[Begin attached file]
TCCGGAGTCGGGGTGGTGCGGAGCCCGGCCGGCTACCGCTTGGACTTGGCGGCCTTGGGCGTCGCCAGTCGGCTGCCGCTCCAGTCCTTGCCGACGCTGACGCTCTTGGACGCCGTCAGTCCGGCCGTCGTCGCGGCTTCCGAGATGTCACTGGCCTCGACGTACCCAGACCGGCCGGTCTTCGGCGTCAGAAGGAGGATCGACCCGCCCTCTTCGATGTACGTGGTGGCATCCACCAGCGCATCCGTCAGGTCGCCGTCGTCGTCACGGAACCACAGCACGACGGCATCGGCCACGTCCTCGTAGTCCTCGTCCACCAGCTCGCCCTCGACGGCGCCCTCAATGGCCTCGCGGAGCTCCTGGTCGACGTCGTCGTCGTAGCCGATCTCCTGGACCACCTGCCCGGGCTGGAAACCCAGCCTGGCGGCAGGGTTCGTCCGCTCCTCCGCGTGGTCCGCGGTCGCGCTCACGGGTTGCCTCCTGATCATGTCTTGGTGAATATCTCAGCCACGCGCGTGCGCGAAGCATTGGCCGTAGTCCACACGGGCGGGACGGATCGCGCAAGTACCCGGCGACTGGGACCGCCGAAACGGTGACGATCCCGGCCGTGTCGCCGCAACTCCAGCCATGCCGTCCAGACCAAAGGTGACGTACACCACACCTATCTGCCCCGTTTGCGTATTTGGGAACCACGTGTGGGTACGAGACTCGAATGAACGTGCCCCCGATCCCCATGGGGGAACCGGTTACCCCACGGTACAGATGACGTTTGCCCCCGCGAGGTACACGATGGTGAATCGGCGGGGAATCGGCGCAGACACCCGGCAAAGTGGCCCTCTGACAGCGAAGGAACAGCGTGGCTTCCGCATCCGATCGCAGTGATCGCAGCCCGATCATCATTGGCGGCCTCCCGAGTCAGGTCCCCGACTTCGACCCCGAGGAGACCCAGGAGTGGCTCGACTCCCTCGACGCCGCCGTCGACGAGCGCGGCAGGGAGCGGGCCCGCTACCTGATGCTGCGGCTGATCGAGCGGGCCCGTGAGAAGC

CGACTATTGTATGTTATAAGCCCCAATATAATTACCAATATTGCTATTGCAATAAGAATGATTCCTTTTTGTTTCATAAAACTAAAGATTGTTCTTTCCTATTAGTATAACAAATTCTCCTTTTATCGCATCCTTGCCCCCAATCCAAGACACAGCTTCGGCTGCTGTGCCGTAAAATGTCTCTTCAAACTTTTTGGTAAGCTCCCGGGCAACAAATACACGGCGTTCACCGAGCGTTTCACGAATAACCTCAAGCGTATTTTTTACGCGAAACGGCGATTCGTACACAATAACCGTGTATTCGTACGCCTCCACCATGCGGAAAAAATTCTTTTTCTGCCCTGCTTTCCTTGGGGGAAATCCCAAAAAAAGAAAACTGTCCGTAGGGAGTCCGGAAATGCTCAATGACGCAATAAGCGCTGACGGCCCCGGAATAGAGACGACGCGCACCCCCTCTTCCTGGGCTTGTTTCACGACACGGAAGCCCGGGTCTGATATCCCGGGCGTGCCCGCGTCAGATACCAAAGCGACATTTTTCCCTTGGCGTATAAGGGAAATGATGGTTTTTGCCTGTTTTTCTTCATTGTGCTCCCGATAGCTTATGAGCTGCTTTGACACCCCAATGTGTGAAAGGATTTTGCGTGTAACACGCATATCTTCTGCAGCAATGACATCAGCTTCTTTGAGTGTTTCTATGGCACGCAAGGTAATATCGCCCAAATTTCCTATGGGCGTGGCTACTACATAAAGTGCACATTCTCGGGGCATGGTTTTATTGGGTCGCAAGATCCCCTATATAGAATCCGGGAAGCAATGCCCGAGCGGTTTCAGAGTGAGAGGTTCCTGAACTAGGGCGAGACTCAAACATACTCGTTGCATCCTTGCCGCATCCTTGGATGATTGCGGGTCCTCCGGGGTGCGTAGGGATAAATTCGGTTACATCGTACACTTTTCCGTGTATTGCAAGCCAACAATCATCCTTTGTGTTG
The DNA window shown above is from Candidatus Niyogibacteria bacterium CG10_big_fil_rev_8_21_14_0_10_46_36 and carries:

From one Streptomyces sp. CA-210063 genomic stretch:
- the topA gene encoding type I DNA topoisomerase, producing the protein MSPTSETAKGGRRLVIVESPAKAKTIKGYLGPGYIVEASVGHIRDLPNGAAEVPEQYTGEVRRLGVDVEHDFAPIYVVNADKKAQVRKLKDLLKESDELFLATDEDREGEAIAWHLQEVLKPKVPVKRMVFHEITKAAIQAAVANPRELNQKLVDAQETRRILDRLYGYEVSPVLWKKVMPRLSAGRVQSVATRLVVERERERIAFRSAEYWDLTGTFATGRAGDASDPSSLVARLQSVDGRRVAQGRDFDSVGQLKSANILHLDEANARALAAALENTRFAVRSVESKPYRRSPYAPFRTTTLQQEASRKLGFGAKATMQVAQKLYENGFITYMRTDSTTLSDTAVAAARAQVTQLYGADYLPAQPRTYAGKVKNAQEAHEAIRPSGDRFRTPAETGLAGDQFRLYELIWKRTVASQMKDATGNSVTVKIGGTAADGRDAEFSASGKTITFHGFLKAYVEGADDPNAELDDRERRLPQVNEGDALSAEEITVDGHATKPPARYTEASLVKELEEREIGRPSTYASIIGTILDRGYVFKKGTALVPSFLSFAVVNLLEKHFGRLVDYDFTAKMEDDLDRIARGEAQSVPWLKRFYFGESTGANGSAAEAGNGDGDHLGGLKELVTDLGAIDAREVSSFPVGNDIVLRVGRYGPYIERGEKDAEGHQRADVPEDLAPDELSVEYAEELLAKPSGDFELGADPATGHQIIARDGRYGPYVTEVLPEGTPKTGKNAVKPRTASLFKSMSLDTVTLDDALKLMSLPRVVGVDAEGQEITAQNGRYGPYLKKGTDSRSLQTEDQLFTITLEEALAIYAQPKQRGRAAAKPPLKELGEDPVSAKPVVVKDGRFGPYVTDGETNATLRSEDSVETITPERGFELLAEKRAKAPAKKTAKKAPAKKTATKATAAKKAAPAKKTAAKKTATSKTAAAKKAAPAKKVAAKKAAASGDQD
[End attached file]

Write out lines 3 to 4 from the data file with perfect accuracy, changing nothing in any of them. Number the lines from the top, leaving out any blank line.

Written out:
The DNA window shown above is from Candidatus Niyogibacteria bacterium CG10_big_fil_rev_8_21_14_0_10_46_36 and carries:

From one Streptomyces sp. CA-210063 genomic stretch: